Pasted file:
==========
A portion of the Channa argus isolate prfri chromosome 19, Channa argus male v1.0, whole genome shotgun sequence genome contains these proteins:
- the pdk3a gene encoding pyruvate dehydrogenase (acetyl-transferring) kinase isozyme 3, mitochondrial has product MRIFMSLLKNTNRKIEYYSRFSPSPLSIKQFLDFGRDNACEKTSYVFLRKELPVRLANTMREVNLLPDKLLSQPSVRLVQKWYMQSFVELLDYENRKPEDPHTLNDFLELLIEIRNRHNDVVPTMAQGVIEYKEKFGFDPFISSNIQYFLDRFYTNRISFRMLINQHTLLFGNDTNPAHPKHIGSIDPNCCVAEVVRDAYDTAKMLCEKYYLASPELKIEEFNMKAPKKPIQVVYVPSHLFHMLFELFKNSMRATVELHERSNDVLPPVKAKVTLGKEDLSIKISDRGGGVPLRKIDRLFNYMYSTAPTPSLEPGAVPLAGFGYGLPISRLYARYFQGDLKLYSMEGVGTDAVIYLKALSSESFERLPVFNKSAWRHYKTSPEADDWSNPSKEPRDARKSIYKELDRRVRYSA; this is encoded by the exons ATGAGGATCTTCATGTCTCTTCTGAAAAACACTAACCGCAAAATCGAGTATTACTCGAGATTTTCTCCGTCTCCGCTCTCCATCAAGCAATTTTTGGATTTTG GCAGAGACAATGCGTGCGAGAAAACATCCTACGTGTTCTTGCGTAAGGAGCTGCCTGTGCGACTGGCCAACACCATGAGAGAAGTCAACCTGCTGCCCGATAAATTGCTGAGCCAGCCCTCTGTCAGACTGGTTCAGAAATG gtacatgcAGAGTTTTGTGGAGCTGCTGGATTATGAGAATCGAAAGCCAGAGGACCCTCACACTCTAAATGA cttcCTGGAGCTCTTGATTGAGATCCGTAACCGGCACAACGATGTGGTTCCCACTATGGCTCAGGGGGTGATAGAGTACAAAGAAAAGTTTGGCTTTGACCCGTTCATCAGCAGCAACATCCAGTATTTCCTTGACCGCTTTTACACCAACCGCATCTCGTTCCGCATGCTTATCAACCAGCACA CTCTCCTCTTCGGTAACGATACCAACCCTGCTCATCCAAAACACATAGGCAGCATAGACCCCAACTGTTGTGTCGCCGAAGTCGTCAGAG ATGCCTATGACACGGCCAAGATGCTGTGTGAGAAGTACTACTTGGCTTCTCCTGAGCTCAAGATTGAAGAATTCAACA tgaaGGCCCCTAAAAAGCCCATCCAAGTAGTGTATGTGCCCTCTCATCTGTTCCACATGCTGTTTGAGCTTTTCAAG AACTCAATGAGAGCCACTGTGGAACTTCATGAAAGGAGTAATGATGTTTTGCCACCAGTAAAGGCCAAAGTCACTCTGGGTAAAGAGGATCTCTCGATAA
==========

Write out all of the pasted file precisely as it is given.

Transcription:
A portion of the Channa argus isolate prfri chromosome 19, Channa argus male v1.0, whole genome shotgun sequence genome contains these proteins:
- the pdk3a gene encoding pyruvate dehydrogenase (acetyl-transferring) kinase isozyme 3, mitochondrial has product MRIFMSLLKNTNRKIEYYSRFSPSPLSIKQFLDFGRDNACEKTSYVFLRKELPVRLANTMREVNLLPDKLLSQPSVRLVQKWYMQSFVELLDYENRKPEDPHTLNDFLELLIEIRNRHNDVVPTMAQGVIEYKEKFGFDPFISSNIQYFLDRFYTNRISFRMLINQHTLLFGNDTNPAHPKHIGSIDPNCCVAEVVRDAYDTAKMLCEKYYLASPELKIEEFNMKAPKKPIQVVYVPSHLFHMLFELFKNSMRATVELHERSNDVLPPVKAKVTLGKEDLSIKISDRGGGVPLRKIDRLFNYMYSTAPTPSLEPGAVPLAGFGYGLPISRLYARYFQGDLKLYSMEGVGTDAVIYLKALSSESFERLPVFNKSAWRHYKTSPEADDWSNPSKEPRDARKSIYKELDRRVRYSA; this is encoded by the exons ATGAGGATCTTCATGTCTCTTCTGAAAAACACTAACCGCAAAATCGAGTATTACTCGAGATTTTCTCCGTCTCCGCTCTCCATCAAGCAATTTTTGGATTTTG GCAGAGACAATGCGTGCGAGAAAACATCCTACGTGTTCTTGCGTAAGGAGCTGCCTGTGCGACTGGCCAACACCATGAGAGAAGTCAACCTGCTGCCCGATAAATTGCTGAGCCAGCCCTCTGTCAGACTGGTTCAGAAATG gtacatgcAGAGTTTTGTGGAGCTGCTGGATTATGAGAATCGAAAGCCAGAGGACCCTCACACTCTAAATGA cttcCTGGAGCTCTTGATTGAGATCCGTAACCGGCACAACGATGTGGTTCCCACTATGGCTCAGGGGGTGATAGAGTACAAAGAAAAGTTTGGCTTTGACCCGTTCATCAGCAGCAACATCCAGTATTTCCTTGACCGCTTTTACACCAACCGCATCTCGTTCCGCATGCTTATCAACCAGCACA CTCTCCTCTTCGGTAACGATACCAACCCTGCTCATCCAAAACACATAGGCAGCATAGACCCCAACTGTTGTGTCGCCGAAGTCGTCAGAG ATGCCTATGACACGGCCAAGATGCTGTGTGAGAAGTACTACTTGGCTTCTCCTGAGCTCAAGATTGAAGAATTCAACA tgaaGGCCCCTAAAAAGCCCATCCAAGTAGTGTATGTGCCCTCTCATCTGTTCCACATGCTGTTTGAGCTTTTCAAG AACTCAATGAGAGCCACTGTGGAACTTCATGAAAGGAGTAATGATGTTTTGCCACCAGTAAAGGCCAAAGTCACTCTGGGTAAAGAGGATCTCTCGATAA